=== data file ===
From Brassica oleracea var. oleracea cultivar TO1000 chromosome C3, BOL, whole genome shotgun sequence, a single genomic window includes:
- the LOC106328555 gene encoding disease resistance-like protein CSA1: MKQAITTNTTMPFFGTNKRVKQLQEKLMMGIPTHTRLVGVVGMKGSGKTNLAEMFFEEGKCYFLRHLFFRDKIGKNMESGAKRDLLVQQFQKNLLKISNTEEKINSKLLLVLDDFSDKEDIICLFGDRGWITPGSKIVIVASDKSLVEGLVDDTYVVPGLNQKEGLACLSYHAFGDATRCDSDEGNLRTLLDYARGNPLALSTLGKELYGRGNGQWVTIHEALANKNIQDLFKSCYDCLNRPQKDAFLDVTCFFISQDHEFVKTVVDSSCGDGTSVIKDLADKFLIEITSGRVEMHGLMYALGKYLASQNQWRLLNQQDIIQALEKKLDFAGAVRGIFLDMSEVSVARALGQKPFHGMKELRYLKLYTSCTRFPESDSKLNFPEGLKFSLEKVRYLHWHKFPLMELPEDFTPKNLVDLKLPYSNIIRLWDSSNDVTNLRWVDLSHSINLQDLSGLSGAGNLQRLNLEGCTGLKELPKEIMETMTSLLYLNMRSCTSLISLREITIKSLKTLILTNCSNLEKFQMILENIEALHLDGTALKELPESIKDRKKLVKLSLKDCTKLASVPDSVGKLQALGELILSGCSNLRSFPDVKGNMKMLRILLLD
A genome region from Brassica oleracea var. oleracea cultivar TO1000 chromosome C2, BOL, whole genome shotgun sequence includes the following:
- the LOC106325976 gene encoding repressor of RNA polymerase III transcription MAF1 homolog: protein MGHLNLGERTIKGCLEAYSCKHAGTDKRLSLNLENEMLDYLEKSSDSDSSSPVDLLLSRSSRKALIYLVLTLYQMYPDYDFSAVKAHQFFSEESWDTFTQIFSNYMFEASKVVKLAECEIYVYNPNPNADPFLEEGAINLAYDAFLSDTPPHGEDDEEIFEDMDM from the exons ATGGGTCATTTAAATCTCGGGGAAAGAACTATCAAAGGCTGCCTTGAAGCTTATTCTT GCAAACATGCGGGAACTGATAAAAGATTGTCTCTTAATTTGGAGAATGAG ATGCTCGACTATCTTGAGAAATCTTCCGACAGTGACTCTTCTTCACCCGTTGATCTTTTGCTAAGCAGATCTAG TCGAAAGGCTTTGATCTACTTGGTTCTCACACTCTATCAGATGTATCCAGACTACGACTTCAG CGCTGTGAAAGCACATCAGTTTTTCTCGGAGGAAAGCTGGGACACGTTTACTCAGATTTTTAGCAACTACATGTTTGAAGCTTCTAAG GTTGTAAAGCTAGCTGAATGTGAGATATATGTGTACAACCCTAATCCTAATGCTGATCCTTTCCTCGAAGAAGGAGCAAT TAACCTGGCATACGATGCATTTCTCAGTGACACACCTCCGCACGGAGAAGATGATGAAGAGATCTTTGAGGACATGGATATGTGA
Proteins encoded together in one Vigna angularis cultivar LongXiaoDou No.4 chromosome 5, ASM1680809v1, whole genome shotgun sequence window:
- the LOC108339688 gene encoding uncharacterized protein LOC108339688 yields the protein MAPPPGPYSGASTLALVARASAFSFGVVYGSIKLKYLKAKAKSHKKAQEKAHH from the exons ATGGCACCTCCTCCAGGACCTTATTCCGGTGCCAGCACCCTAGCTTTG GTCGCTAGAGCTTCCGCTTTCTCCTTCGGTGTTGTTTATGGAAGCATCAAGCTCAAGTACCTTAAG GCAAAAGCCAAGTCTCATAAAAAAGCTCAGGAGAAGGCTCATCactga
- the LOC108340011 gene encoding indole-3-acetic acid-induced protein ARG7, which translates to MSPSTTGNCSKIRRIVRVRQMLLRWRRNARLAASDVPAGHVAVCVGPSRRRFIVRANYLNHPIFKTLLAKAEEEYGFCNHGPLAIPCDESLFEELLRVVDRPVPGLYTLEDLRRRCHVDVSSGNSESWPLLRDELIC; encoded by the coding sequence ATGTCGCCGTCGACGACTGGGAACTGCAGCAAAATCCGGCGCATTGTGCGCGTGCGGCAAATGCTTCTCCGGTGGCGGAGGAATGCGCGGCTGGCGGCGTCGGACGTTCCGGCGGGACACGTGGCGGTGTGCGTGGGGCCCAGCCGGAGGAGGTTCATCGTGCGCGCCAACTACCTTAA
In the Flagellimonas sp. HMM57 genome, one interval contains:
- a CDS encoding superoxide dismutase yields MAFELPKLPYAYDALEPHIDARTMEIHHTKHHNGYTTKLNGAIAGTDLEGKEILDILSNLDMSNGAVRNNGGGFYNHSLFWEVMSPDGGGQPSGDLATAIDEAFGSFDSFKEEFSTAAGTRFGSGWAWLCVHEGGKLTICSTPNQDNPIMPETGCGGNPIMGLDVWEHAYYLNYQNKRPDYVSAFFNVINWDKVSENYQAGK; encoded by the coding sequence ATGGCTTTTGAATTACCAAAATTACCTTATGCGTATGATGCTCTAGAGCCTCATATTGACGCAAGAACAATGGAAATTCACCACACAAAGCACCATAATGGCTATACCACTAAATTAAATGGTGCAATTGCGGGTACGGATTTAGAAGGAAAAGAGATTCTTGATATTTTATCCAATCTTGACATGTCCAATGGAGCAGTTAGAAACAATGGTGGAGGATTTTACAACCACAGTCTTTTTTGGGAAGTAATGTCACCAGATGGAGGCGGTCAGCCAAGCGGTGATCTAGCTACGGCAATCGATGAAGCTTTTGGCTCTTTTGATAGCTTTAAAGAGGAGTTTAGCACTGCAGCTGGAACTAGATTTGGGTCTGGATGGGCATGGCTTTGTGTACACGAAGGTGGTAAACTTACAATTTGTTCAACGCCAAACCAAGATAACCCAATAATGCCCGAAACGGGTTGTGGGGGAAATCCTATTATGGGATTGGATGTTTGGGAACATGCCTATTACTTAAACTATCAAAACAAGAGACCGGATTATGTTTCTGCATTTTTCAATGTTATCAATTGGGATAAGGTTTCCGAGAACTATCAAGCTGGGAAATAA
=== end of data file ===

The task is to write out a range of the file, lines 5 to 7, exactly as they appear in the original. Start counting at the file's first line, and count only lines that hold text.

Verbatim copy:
Proteins encoded together in one Vigna angularis cultivar LongXiaoDou No.4 chromosome 5, ASM1680809v1, whole genome shotgun sequence window:
- the LOC108339688 gene encoding uncharacterized protein LOC108339688 yields the protein MAPPPGPYSGASTLALVARASAFSFGVVYGSIKLKYLKAKAKSHKKAQEKAHH from the exons ATGGCACCTCCTCCAGGACCTTATTCCGGTGCCAGCACCCTAGCTTTG GTCGCTAGAGCTTCCGCTTTCTCCTTCGGTGTTGTTTATGGAAGCATCAAGCTCAAGTACCTTAAG GCAAAAGCCAAGTCTCATAAAAAAGCTCAGGAGAAGGCTCATCactga
- the LOC108340011 gene encoding indole-3-acetic acid-induced protein ARG7, which translates to MSPSTTGNCSKIRRIVRVRQMLLRWRRNARLAASDVPAGHVAVCVGPSRRRFIVRANYLNHPIFKTLLAKAEEEYGFCNHGPLAIPCDESLFEELLRVVDRPVPGLYTLEDLRRRCHVDVSSGNSESWPLLRDELIC; encoded by the coding sequence ATGTCGCCGTCGACGACTGGGAACTGCAGCAAAATCCGGCGCATTGTGCGCGTGCGGCAAATGCTTCTCCGGTGGCGGAGGAATGCGCGGCTGGCGGCGTCGGACGTTCCGGCGGGACACGTGGCGGTGTGCGTGGGGCCCAGCCGGAGGAGGTTCATCGTGCGCGCCAACTACCTTAA